Do you attempt to analyze your client to determine the best way to communicate with them? How many different delivery strategies ARE there to communicate with our sellers? Please share yours!

Copyright Jennifer Allan 2007


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Comment balloon 17 commentsJennifer Allan-Hagedorn • September 16 2007 07:08AM


Sometimes it is denial, not a seeing or hearing or touching issue.  Many times, the sellers just can't believe we are right, and they really are over priced!
Posted by Christopher Benedict, AskTheBigGuy (BIG Realty) about 13 years ago
Yes, I agree. However, it is our jobs as professionals not to let that happen. Which, I know, is waaaay easier said than done! We need to either find a way to effectively communicate the cold hard facts, or resign from the job. At least, in MY kingdom!
Posted by Jennifer Allan-Hagedorn, Author of Sell with Soul (Sell with Soul) about 13 years ago

Jennifer - Now I don't profess to know all those fancy labels for different personalities. I know there are folks that just want the facts, there are folks that want graphs and numbers, there are folks that are visual and there are folks that are willing to accede to your opinions.

Each one has to be identified and communicated with in the way that will reach them. People are not made of stone. Information only bounces back when it is sent in the wrong way.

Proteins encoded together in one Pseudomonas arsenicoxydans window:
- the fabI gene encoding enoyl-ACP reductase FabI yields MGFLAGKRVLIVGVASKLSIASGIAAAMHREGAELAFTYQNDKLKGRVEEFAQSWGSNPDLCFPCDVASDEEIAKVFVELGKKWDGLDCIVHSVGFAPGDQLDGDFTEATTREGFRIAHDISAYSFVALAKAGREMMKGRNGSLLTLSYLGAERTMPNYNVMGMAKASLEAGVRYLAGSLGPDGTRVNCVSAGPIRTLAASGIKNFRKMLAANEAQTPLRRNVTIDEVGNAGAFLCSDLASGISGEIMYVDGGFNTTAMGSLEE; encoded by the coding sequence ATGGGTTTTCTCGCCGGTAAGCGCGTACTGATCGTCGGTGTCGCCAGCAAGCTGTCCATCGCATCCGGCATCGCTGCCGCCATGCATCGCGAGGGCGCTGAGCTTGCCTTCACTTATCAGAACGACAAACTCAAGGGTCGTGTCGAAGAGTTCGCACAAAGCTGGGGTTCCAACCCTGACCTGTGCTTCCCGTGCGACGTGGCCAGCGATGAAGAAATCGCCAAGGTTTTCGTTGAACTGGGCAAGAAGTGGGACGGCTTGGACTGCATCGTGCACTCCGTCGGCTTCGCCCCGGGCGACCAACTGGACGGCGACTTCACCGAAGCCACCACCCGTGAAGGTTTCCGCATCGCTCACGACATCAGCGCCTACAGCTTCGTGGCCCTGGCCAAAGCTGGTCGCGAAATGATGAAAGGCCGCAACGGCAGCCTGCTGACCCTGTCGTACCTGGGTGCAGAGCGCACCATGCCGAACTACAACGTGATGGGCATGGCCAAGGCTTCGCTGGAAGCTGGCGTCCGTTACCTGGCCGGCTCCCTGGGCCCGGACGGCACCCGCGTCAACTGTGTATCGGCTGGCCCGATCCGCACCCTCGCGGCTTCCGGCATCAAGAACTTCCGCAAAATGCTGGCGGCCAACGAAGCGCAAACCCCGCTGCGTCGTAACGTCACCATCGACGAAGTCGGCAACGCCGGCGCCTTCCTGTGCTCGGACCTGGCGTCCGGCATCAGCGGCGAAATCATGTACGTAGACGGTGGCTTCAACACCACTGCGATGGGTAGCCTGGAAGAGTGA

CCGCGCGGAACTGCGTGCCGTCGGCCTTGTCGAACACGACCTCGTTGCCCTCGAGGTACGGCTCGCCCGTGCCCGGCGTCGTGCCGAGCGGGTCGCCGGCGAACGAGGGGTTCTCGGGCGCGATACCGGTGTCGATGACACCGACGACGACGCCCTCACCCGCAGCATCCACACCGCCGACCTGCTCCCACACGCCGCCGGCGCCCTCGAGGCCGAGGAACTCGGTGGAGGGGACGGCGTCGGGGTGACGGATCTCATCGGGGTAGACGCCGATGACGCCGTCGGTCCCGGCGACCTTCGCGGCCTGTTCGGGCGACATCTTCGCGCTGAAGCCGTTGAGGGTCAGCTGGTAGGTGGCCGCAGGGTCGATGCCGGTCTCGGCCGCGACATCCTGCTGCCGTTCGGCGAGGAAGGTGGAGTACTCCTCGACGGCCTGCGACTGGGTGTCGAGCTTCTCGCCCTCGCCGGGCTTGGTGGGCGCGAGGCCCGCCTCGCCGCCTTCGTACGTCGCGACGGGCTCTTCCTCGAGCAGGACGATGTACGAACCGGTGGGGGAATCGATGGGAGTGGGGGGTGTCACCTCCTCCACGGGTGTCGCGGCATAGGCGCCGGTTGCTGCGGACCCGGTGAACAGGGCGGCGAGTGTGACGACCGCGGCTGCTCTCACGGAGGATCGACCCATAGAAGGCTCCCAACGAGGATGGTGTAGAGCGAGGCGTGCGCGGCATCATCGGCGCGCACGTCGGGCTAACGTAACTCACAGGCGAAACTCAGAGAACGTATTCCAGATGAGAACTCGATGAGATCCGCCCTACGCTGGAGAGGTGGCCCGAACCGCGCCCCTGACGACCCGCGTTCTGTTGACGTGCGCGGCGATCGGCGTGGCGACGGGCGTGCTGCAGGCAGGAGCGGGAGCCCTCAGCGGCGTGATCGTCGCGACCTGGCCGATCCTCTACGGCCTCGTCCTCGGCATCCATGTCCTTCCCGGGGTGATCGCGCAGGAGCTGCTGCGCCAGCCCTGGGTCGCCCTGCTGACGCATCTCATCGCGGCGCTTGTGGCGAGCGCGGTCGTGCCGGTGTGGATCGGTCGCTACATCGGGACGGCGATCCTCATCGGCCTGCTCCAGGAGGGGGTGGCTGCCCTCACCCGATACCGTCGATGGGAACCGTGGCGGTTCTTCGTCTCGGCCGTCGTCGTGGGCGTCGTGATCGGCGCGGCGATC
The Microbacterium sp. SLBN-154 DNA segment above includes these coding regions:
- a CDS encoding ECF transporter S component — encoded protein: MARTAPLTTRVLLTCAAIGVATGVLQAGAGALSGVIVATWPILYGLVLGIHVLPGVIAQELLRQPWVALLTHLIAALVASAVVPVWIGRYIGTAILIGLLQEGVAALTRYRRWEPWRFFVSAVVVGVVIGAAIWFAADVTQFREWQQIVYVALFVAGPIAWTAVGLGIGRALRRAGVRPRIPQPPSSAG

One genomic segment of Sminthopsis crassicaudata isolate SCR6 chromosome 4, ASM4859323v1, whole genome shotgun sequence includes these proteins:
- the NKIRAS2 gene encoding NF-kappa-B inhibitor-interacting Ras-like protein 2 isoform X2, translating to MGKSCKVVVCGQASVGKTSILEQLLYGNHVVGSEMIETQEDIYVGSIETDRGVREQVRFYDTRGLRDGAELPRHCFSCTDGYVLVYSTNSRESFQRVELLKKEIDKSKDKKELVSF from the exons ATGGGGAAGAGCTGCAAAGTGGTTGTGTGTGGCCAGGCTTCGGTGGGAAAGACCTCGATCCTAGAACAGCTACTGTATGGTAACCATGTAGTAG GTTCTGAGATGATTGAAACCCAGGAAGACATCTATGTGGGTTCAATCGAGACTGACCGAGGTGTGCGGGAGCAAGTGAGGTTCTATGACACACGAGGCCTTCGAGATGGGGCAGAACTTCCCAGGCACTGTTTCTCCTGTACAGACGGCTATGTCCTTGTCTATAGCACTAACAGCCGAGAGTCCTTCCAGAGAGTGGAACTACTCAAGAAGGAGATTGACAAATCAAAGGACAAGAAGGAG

Oh, and just because you got the listing does not mean you have communicated effectively. The listing is the first few steps of the dance, it is your opportunity to begin the process. Your sign in the yard is not proof that you have reached a level of ongoing communication with the client.

Remember, it is only listed because they wanted to sell. They may not have "heard" much of anything during the presentation other than the words that assured them that you could begin the process. Most sellers understand listing and undestand sold. It is all that goes on between the listing and the sale that is foreign to them and we often assume they are on the same page when they if fact didn't pick up the book.

I try to identify their style and effort to keep in reasonably ongoing communication with them.